What are device templates?

A device template in Azure IoT Central is a blueprint that defines the characteristics and behaviors of a type of device that connects to your application. For example, the device template defines the telemetry that a device sends so that IoT Central can create visualizations that use the correct units and data types.

A solution builder adds device templates to an IoT Central application. A device developer writes the device code that implements the behaviors defined in the device template. To learn more about the data that a device exchanges with IoT Central, see Telemetry, property, and command payloads.

A device template includes the following sections:

  • A device model. This part of the device template defines how the device interacts with your application. Every device model has a unique ID. A device developer implements the behaviors defined in the model.
    • Root component. Every device model has a root component. The root component's interface describes capabilities that are specific to the device model.
    • Components. A device model may include components in addition to the root component to describe device capabilities. Each component has an interface that describes the component's capabilities. Component interfaces may be reused in other device models. For example, several phone device models could use the same camera interface.
    • Inherited interfaces. A device model contains one or more interfaces that extend the capabilities of the root component.
  • Views. This part of the device template lets the solution developer define visualizations to view data from the device, and forms to manage and control a device. Views don't affect the code that a device developer writes to implement the device model.

Assign a device to a device template

For a device to interact with IoT Central, it must be assigned to a device template. This assignment is done in one of four ways:

  • When you register a device on the Devices page, you can identify the template the device should use.
  • When you bulk import a list of devices, you can choose the device template all the devices on the list should use.
  • You can manually assign an unassigned device to a device template after it connects.
  • You can automatically assign a device to a device template by sending a model ID when the device first connects to your application.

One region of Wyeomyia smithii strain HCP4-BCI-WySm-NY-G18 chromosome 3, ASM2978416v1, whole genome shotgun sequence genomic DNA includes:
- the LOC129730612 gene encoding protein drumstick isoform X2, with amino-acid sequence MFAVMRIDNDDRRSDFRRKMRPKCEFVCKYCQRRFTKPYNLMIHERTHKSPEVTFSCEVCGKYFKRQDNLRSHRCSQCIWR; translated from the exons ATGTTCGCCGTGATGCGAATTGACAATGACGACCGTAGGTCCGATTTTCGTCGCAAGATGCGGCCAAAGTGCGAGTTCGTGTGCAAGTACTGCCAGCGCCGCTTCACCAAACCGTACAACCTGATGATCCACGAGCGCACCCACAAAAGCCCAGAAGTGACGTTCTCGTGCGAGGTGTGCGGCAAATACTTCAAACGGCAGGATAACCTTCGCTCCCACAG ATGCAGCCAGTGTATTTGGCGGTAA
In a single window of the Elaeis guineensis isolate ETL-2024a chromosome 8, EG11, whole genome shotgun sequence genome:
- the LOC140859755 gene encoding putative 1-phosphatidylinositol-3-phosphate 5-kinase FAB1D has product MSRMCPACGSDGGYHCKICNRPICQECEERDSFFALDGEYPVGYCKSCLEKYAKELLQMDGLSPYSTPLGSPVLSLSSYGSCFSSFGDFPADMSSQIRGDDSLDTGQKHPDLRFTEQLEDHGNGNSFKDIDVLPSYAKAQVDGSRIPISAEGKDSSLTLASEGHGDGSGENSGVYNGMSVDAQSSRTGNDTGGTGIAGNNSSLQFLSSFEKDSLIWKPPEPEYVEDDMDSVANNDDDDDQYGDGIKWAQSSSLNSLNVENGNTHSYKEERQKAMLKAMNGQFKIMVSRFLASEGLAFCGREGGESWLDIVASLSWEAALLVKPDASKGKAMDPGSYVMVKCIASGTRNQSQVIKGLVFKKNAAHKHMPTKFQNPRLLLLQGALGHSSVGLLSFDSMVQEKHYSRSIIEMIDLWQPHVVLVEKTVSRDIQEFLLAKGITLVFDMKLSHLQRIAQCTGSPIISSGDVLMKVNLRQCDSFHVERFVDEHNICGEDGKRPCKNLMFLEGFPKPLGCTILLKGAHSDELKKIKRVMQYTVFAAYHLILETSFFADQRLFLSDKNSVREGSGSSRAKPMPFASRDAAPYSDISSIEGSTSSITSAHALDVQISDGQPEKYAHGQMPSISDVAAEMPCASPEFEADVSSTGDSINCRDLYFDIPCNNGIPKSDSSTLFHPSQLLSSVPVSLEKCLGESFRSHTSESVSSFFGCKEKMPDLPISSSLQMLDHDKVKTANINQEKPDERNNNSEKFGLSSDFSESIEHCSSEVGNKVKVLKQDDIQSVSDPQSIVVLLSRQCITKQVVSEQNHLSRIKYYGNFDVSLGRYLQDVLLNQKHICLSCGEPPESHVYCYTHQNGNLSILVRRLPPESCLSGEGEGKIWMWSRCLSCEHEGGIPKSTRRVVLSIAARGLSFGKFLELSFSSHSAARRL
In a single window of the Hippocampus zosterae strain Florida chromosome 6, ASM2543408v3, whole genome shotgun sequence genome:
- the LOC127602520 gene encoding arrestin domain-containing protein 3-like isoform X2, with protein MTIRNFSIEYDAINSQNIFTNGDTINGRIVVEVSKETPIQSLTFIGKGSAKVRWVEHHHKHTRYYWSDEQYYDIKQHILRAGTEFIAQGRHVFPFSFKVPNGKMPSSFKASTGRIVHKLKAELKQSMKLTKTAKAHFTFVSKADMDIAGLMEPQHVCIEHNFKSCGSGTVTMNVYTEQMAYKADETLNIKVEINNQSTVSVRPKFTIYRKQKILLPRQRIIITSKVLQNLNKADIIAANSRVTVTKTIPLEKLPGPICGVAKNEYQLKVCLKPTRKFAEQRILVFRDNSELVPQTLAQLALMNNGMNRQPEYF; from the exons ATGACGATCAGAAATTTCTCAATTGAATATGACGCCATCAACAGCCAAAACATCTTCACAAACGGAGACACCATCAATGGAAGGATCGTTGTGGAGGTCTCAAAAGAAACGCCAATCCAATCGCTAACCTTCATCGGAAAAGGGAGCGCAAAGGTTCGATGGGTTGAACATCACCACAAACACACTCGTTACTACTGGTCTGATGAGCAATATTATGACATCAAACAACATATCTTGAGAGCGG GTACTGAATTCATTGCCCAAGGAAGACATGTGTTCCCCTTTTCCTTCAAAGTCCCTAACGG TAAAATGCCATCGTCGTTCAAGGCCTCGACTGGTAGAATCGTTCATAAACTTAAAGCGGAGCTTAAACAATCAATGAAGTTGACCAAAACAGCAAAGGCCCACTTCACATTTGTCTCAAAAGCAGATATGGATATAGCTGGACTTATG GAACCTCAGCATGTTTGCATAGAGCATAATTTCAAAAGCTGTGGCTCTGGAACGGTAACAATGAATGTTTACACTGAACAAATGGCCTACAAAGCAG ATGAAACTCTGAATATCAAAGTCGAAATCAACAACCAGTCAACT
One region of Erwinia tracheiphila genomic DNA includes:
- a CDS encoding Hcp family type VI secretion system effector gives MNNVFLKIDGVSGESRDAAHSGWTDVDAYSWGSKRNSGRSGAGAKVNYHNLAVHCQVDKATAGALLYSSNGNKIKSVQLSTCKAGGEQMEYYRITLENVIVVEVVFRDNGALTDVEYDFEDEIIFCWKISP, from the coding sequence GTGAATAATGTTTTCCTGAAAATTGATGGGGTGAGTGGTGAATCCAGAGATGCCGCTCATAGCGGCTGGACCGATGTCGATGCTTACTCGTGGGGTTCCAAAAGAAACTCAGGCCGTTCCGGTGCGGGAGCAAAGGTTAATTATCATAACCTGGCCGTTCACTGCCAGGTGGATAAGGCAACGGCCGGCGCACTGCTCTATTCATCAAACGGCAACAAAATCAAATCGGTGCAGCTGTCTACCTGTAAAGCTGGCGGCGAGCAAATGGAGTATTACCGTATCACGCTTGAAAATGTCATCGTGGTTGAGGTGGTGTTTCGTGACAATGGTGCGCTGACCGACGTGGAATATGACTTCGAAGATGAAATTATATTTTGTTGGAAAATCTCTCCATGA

Automatic assignment

IoT Central can automatically assign a device to a device template when the device connects. A device should send a model ID when it connects. IoT Central uses the model ID to identify the device template for that specific device model. The discovery process works as follows:

  1. If the device template is already published in the IoT Central application, the device is assigned to the device template.

  2. If the device template isn't already published in the IoT Central application, IoT Central looks for the device model in the public device model repository. If IoT Central finds the model, it uses it to generate a basic device template.

  3. If IoT Central doesn't find the model in the public model repository, the device is marked as Unassigned. An operator can:

    • Create a device template for the device and then migrate the unassigned device to the new device template.
    • Autogenerate a device template based on the data the device sends.

The following screenshot shows you how to view the model ID of a device template in IoT Central. In a device template, select a component, and then select Edit identity:

Screenshot showing model ID in thermostat device template.

You can view the thermostat model in the public model repository. The model ID definition looks like:

"@id": "dtmi:com:example:Thermostat;1"

Use the following DPS payload to assign the device to a device template:


To learn more about the DPS payload, see the sample code used in the Tutorial: Create and connect a client application to your Azure IoT Central application.

Device models

A device model defines how a device interacts with your IoT Central application. The device developer must make sure that the device implements the behaviors defined in the device model so that IoT Central can monitor and manage the device. A device model is made up of one or more interfaces, and each interface can define a collection of telemetry types, device properties, and commands. A solution developer can:

  • Import a JSON file that defines a complete device model or individual interface into a device template.
  • Use the web UI in IoT Central to create or edit a device model.


IoT Central accepts any valid JSON payload from a device but it can only use the data for visualizations if it matches a definition in the device model. You can export data that doesn't match a definition, see Export IoT data to cloud destinations using Blob Storage.

To learn more about editing a device model, see Edit an existing device template

A solution developer can also export a JSON file from the device template that contains a complete device model or individual interface. A device developer can use this JSON document to understand how the device should communicate with the IoT Central application.

The JSON file that defines the device model uses the Digital Twin Definition Language (DTDL) V2. IoT Central expects the JSON file to contain the device model with the interfaces defined inline, rather than in separate files. Models created in IoT Central have the context dtmi:iotcentral:context;2 defined to indicate that the model was created in IoT Central:

"@context": [

To learn more about DTDL models, see the IoT Plug and Play modeling guide.


IoT Central defines some extensions to the DTDL v2 language. To learn more, see IoT Central extension.